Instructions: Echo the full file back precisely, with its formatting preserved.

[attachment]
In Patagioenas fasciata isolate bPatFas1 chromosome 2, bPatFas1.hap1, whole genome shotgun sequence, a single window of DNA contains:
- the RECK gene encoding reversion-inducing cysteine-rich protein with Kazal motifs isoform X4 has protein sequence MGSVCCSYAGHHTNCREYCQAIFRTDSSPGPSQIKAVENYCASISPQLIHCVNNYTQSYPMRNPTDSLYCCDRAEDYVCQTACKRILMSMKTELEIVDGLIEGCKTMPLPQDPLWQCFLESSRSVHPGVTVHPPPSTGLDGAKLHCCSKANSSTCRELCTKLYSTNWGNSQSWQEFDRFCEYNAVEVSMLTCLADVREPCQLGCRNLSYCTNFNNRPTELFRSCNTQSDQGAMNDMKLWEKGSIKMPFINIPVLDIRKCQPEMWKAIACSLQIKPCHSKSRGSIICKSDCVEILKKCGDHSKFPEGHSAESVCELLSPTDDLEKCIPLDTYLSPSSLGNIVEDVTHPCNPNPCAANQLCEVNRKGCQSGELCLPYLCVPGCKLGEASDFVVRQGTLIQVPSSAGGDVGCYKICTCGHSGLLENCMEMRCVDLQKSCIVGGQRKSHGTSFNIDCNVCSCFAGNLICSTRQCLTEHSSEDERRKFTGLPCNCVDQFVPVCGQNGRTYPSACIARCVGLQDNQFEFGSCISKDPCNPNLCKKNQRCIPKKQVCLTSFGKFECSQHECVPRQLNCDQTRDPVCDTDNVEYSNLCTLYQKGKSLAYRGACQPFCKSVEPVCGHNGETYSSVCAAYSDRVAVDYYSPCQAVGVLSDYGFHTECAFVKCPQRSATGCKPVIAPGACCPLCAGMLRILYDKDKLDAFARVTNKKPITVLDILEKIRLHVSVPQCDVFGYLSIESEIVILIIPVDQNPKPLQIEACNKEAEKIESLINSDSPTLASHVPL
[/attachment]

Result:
In Patagioenas fasciata isolate bPatFas1 chromosome 2, bPatFas1.hap1, whole genome shotgun sequence, a single window of DNA contains:
- the RECK gene encoding reversion-inducing cysteine-rich protein with Kazal motifs isoform X4 has protein sequence MGSVCCSYAGHHTNCREYCQAIFRTDSSPGPSQIKAVENYCASISPQLIHCVNNYTQSYPMRNPTDSLYCCDRAEDYVCQTACKRILMSMKTELEIVDGLIEGCKTMPLPQDPLWQCFLESSRSVHPGVTVHPPPSTGLDGAKLHCCSKANSSTCRELCTKLYSTNWGNSQSWQEFDRFCEYNAVEVSMLTCLADVREPCQLGCRNLSYCTNFNNRPTELFRSCNTQSDQGAMNDMKLWEKGSIKMPFINIPVLDIRKCQPEMWKAIACSLQIKPCHSKSRGSIICKSDCVEILKKCGDHSKFPEGHSAESVCELLSPTDDLEKCIPLDTYLSPSSLGNIVEDVTHPCNPNPCAANQLCEVNRKGCQSGELCLPYLCVPGCKLGEASDFVVRQGTLIQVPSSAGGDVGCYKICTCGHSGLLENCMEMRCVDLQKSCIVGGQRKSHGTSFNIDCNVCSCFAGNLICSTRQCLTEHSSEDERRKFTGLPCNCVDQFVPVCGQNGRTYPSACIARCVGLQDNQFEFGSCISKDPCNPNLCKKNQRCIPKKQVCLTSFGKFECSQHECVPRQLNCDQTRDPVCDTDNVEYSNLCTLYQKGKSLAYRGACQPFCKSVEPVCGHNGETYSSVCAAYSDRVAVDYYSPCQAVGVLSDYGFHTECAFVKCPQRSATGCKPVIAPGACCPLCAGMLRILYDKDKLDAFARVTNKKPITVLDILEKIRLHVSVPQCDVFGYLSIESEIVILIIPVDQNPKPLQIEACNKEAEKIESLINSDSPTLASHVPL